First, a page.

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6 March 2014 1:04 pm ,
Vol. 343 ,
Magdalena Koziol, a former postdoc at Yale University, was the victim of scientific sabotage. Now, she is suing the...
Antiretroviral drugs can protect people from becoming infected by HIV. But so-called pre-exposure prophylaxis, or PrEP...
Two studies show that eating a diet low in protein and high in carbohydrates is linked to a longer, healthier life, and...
Considered an icon of conservation science, researchers at World Wildlife Fund (WWF) headquarters in Washington, D.C.,...
The new atlas, which shows the distribution of important trace metals and other substances, is the first product of...
Early in April, the first of a fleet of environmental monitoring satellites will lift off from Europe's spaceport in...
Since 2000, U.S. government health research agencies have spent almost $1 billion on an effort to churn out thousands...
- 6 March 2014 1:04 pm , Vol. 343 , #6175
- About Us
One Physicist's Sense of Snow
13 January 2000 5:00 pm
In these winter months when people long for snow or begin to loathe it, what better Web excursion than a quick slide into the world of snowflakes, more properly known as snow crystals. Physicist Kenneth Libbrecht of the California Institute of Technology in Pasadena created the engaging Snow Crystals site a year ago to share his research on how crystals develop their intricate patterns. Fascinating pages describe Libbrecht's program to grow "designer snowflakes" at the tips of long needles of ice, made with the help of strong applied electric fields. Similar studies of the surface structures of crystals have commercial applications, such as in the controlled growth of thin diamond films, Libbrecht notes.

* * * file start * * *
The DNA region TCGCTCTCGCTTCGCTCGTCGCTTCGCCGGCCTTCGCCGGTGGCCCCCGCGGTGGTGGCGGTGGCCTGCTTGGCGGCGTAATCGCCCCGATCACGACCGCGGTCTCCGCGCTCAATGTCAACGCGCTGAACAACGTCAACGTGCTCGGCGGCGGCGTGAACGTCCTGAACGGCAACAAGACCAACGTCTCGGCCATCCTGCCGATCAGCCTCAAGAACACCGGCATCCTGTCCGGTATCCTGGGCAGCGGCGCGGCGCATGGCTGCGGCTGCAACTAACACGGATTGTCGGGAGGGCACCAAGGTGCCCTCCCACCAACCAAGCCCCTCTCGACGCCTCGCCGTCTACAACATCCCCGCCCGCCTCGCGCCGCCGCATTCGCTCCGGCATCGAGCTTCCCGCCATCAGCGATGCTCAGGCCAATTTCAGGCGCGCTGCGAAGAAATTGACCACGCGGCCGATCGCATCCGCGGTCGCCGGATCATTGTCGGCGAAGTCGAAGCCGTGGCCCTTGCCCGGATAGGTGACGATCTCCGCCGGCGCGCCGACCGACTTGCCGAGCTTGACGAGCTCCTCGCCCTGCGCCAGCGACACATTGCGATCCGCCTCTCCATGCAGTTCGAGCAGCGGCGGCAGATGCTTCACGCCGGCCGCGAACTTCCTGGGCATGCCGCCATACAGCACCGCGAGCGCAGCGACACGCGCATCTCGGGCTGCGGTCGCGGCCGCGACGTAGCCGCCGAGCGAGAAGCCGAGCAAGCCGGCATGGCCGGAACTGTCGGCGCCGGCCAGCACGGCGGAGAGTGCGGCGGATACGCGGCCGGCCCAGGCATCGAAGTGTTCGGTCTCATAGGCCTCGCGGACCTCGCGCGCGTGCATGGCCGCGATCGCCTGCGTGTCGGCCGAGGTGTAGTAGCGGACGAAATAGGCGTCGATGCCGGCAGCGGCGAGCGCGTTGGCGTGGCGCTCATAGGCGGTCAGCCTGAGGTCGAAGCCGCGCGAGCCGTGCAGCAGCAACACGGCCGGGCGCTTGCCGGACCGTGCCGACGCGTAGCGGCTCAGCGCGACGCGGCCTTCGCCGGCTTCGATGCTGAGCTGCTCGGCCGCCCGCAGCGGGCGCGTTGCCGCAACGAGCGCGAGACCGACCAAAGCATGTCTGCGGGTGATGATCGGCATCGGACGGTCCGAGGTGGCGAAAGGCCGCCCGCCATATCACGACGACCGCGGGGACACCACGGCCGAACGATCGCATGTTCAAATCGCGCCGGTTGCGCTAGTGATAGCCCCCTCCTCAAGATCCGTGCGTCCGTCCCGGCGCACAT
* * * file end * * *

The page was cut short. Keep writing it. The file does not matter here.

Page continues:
The site features a history of snow-crystal research, a user's guide for photographing snowflakes (hint: avoid melting them by catching them with a feather, not your finger), and a detailed primer on the physics of why snow crystals form columns, ferns, dendrites, and other geometrically pleasing forms. For instance, snowflakes owe their usually six-sided symmetry to the most stable configuration of ice crystals: hexagonal prisms. If that's not enough snow, you'll also find dozens of other chillin' links, from the National Snow and Ice Data Center to articles on the physics of precipitation. And if snow doesn't turn you on now, you may want to pay a return visit to this site on some humid July afternoon.